Until that time, her campaign's message was that Clinton was an experienced politician touting prescriptions -- on healthcare, the economy and social issues -- that Democrats tended to support. Only as her poll numbers flagged did she deploy supporters who insisted the former first lady was more than a Pez dispenser of policy.

In a similar vein, some believe the campaign erred in its pugnacious relations with reporters. Since touching down in New Hampshire early Friday, Clinton has been more accessible to voters and the media alike.

Gone are the wonkish, hourlong policy speeches, replaced by a tighter and peppier presentation that leaves plenty of time for audience participation.

On Sunday, Clinton held her second New Hampshire news conference in three days, bantering easily with a pack of reporters for nearly 20 minutes.

She stepped up her criticism of Obama, reprising an argument from Saturday night's debate that, for all his stated opposition to the Iraq war, he has voted for "$300 billion worth of funding" to pay for the conflict.

"Sen. Obama has said that records matter," she said. "And so, therefore, the records of all of us matter."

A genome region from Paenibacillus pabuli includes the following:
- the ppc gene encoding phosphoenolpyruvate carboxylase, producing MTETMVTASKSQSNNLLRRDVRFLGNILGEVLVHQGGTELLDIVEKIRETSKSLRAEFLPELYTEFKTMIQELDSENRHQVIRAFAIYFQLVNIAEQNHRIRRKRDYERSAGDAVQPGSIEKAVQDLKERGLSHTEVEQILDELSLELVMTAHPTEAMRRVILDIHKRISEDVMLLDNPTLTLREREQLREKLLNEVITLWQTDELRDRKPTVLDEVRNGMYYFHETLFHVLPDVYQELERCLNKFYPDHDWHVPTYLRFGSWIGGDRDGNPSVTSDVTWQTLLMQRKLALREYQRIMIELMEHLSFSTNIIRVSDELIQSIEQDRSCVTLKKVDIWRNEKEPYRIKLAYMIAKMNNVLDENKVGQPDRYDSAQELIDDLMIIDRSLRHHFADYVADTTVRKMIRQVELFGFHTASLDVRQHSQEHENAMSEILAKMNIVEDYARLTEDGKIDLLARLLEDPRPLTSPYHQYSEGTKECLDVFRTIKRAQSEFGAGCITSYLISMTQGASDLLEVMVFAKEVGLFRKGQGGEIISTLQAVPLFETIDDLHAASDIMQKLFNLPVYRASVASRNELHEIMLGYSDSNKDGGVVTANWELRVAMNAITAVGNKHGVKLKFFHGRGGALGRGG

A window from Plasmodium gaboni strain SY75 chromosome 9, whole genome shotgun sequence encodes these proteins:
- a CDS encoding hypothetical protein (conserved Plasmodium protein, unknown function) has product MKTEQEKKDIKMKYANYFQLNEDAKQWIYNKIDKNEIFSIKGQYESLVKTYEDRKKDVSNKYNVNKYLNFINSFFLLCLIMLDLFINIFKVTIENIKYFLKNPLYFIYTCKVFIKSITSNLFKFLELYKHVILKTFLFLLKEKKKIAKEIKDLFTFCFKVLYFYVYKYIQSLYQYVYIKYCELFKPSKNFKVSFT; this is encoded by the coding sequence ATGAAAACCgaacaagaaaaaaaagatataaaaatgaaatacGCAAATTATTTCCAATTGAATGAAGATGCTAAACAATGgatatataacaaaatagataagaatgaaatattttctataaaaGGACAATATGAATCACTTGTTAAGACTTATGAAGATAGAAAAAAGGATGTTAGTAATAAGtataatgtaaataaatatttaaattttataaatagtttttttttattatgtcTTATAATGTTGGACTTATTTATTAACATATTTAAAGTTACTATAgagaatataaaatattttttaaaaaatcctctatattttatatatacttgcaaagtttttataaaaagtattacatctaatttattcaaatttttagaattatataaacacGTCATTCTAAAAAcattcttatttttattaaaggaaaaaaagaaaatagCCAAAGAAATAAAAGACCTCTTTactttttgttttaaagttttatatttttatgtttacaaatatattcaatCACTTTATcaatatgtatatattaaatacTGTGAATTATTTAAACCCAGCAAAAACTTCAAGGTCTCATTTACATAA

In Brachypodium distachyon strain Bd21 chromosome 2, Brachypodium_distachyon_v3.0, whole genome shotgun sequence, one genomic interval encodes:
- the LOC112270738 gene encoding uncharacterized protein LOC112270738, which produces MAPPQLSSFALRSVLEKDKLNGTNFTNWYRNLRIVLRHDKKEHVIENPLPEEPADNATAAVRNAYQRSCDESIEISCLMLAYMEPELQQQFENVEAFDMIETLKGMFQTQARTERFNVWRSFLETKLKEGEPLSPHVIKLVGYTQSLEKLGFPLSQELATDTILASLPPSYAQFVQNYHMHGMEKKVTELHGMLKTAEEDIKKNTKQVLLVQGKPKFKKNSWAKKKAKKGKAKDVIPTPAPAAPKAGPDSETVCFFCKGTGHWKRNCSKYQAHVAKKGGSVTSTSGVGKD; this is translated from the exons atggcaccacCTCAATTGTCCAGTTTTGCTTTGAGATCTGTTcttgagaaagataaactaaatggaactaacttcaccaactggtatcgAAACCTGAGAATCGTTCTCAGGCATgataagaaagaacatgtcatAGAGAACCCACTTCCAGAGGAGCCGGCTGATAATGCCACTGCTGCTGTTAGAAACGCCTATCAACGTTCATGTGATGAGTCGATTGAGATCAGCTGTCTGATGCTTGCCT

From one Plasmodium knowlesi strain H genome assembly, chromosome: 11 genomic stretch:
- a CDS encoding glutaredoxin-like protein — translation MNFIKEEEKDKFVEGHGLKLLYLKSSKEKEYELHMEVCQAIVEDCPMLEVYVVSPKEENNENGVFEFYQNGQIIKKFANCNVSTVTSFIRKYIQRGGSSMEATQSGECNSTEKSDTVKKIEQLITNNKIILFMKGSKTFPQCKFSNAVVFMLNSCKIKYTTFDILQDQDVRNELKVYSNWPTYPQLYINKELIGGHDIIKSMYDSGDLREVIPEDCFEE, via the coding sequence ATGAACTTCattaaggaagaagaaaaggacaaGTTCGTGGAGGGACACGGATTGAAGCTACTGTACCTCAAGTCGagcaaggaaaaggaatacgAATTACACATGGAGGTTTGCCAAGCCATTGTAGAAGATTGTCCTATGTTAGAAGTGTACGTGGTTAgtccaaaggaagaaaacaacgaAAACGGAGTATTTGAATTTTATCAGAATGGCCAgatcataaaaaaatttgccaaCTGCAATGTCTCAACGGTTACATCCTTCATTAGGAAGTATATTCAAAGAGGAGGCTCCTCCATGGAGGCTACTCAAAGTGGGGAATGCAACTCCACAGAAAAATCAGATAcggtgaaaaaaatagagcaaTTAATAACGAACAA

Her husband, meantime, covered rural New Hampshire with three stops in the White Mountain region. The former president had planned only two appearances but asked for another, and the campaign added an evening visit to the Lucky Dog diner in Plymouth.

Running his usual hour late and nursing what he called a "typical New Hampshire head cold," Clinton echoed his wife's main theme: the notion that advocating change pales beside a record of making it happen.

"There's a difference between talk and action," he told the North Conway crowd. "It makes a big difference if you've actually changed people's lives, if it's the work of your life."

The crowds that came out to see the former president were large and adoring, often numbering several hundred in communities of a few thousand.

But some questioned how much Clinton was helping his wife.

"One of the fundamental flaws in Hillary's argument is the assumption that because Bill was a change agent in 1992, that she is now a change agent in 2008," said Ben Austin, a Southern California-based political consultant who worked in the Clinton White House and now backs Obama.

"The Clintons have become part of the establishment after 15 years in power," Austin continued, in an e-mail. "That's why I and a bunch of fellow Clinton alum are supporting Obama now -- because he represents the same kind of fundamental change that Bill did in 1992 when I first got involved in politics."

Howard Wolfson, one of Hillary Clinton's top strategists, said the former president was an asset who would remain an integral part of his wife's campaign.

"We're going to continue to deploy him to talk about Sen. Clinton's record," Wolfson said. Besides, he added, "people know that Sen. Clinton is the candidate."




Times staff writer James Rainey contributed to this report.